Long before Brittney Griner was swatting away shots for top-ranked Baylor, there was another 6-foot-8 women’s college player getting blocks at a record pace.
Anne Donovan was a dominating center for Old Dominion three decades ago with 801 blocks, more than Griner’s NCAA-recognized record for men or women of 736 — and counting.
That was in a much different era of women’s basketball.
“It’s so funny. Every time they post her shot-block record I get a lot of phone calls,” said Donovan, who averaged. 5.9 blocks in her 136 career games. “The AIAW is a whole lot different than the NCAA today.”
Donovan was part of the Lady Monarchs’ AIAW national title as a freshman in 1980, before they finished third in that tournament the next year. She played 73 games under the AIAW classification, and 63 more after that including the first two NCAA tournaments, with a Final Four appearance as the host team during Donovan’s senior season.
Baylor has already been to the NCAA Final Four twice in Griner’s career. The defending national champion Lady Bears (32-1) will surely be the No. 1 overall seed again in the NCAA tournament for her senior season, and are set to host first- and second-round games starting March 24.
A chance for Griner to add a few more blocks, some more points and rebounds and maybe even another dunk or two.
With no more than six games left, Griner is 65 blocks short of Donovan’s mark. Any chance of matching her?
“I don’t know about that. Maybe. Probably not,” Griner said. “I’d have to do some crazy stuff.”
Griner would have to dou
ble her career average of 5.1 blocks per game in the NCAA tournament, assuming the Lady Bears got to the national title game.
Baylor coach Kim Mulkey and Donovan were teammates on the U.S. Olympic team that won the gold medal in 1984, a year after their college teams faced each other in an NCAA national semifinal game — Old Dominion lost to Louisiana Tech and Mulkey, then a pigtailed point guard.
“They’re both tall. That’s the comparison,” Mulkey said of her current star player and former Olympic teammate. “Brittney is just so athletic going up and down the floor. Anne was one of the tallest and most talented players during her era, when we played in the ’80s. . . . But I don’t know that you can compare the two. Other than height, their games were not really, I would say, alike.”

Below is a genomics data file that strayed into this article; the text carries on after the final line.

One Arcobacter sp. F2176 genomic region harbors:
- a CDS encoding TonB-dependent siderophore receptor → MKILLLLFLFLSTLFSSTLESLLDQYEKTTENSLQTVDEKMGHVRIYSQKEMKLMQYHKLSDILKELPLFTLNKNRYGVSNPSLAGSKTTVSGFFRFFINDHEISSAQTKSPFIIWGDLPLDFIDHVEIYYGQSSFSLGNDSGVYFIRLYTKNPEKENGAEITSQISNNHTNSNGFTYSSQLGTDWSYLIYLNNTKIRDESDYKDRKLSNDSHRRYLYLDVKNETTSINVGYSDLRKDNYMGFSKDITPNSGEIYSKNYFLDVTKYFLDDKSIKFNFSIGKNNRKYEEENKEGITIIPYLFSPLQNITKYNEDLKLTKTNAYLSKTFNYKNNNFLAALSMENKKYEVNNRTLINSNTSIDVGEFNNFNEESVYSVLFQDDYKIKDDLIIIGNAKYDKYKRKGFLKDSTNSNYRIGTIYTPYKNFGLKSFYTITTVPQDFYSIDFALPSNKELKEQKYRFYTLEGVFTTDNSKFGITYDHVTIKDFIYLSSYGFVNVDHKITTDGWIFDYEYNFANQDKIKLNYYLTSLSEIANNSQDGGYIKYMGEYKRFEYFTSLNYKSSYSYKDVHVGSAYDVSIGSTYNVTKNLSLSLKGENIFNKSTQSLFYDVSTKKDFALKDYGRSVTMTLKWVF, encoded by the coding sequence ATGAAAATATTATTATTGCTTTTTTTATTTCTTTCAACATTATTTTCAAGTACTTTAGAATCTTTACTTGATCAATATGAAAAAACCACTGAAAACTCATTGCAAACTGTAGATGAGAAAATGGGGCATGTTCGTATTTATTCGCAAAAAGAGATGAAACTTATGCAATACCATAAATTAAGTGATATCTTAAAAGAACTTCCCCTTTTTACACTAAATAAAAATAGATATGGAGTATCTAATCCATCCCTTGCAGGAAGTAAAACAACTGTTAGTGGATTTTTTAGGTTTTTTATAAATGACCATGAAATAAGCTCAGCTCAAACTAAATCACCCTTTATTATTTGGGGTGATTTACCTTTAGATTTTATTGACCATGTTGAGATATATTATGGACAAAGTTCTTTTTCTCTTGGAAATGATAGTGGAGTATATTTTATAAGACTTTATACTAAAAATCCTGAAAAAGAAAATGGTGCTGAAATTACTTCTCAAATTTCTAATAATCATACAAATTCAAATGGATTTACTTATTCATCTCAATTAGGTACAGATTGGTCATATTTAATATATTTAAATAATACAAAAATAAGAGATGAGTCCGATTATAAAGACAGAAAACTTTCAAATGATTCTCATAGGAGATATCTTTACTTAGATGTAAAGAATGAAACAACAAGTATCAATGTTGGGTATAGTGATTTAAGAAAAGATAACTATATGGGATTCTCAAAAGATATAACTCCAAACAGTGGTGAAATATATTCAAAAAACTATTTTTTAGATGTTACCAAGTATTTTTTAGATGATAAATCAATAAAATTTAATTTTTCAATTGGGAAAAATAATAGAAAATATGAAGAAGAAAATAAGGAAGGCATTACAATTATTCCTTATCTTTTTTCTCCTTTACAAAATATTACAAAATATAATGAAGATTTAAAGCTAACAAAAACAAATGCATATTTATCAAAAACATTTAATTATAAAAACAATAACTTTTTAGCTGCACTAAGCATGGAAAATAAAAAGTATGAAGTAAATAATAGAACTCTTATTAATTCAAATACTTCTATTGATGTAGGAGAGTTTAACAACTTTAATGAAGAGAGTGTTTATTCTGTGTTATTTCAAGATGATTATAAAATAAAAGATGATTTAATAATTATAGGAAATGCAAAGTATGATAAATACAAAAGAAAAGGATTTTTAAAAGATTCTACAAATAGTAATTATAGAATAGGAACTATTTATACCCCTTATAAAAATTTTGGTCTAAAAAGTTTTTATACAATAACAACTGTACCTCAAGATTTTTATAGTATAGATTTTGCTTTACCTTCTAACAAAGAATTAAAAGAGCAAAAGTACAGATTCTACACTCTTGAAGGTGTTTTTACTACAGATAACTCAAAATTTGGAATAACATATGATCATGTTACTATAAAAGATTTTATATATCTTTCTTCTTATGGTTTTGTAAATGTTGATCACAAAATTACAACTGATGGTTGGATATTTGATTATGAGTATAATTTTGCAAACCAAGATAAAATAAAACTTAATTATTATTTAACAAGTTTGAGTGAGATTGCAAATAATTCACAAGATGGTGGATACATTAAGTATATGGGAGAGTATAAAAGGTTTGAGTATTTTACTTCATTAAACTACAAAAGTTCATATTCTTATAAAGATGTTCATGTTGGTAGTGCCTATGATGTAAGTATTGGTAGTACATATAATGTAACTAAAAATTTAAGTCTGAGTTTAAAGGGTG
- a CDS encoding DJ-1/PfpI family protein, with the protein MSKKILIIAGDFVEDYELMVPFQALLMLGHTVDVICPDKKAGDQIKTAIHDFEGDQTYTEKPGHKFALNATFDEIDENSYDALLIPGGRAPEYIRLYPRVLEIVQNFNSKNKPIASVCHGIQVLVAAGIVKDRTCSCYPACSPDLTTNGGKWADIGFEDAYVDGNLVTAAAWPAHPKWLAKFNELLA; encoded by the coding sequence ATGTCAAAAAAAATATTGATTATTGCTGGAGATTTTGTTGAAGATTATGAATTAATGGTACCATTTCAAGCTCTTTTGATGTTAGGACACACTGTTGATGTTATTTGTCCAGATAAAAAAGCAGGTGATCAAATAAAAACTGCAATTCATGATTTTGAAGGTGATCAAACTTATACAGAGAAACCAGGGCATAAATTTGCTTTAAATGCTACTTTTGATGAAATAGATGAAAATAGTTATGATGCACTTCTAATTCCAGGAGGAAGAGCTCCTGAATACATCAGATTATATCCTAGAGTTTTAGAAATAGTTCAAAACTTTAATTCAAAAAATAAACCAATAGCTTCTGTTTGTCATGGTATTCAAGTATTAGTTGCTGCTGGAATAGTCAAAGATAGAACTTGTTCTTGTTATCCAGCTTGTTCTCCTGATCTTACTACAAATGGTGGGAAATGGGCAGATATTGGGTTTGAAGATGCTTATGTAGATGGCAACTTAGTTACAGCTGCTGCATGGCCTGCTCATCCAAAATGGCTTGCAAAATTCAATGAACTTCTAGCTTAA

Donovan, who is leaving Seton Hall after three years as the women’s coach to return to the WNBA as coach of the Connecticut Sun, certainly agrees.
“She’s going to be the No. 1 pick in the draft. She’s super talented and it’s not just about the blocks with her,” Donovan said with a smile adding, “I can tell you I never had a dunk in the game.”
Along with all those blocks, Griner has 14 career dunks. To put that in perspective, the six other women who have dunked in an NCAA game had a combined 15 dunks.
In her last regular-season home game, Griner had a dunk along with her Big 12 single-game record 50 points. Donovan’s career high was also 50 points.
Griner is the Big 12’s career scoring leader with 3,203 points (22.1 per game), though that is actually second in Baylor history behind the 3,861 that Suzie Snider Eppers had from 1973-77, again in the AIAW era. Griner is second on the NCAA scoring list, 190 short of mark held by Jackie Stiles of then-Southwest Missouri State.
Still, the blocks are what excite Griner.
“Even when I first started playing, that was the case,” said Griner, who didn’t start playing organized basketball until she was in ninth grade. “I love blocked shots. ... Definitely, that’s the one (record) I care about the most.”
She got her 664th block Jan. 26 against Oklahoma, surpassing the NCAA record that had been held by Louella Tomlinson for St. Mary’s in California from 2007-11.
When asked, Mulkey said there is no way to quantify the difference between the blocks by Griner and Donovan.
“It’s like comparing your children, you can’t really,” Mulkey said. “Just different rules, different era. I don’t know how you can. . . . I was part of the AIAW myself, so I’m sensitive to that era as well, and I recognize that.”
Well, what about when they were still playing, did Mulkey ever have a shot blocked by Donovan?
“I don’t know. I have no idea. I can’t remember that far back,” Mulkey said. “I was probably smart enough not to shoot it around her.”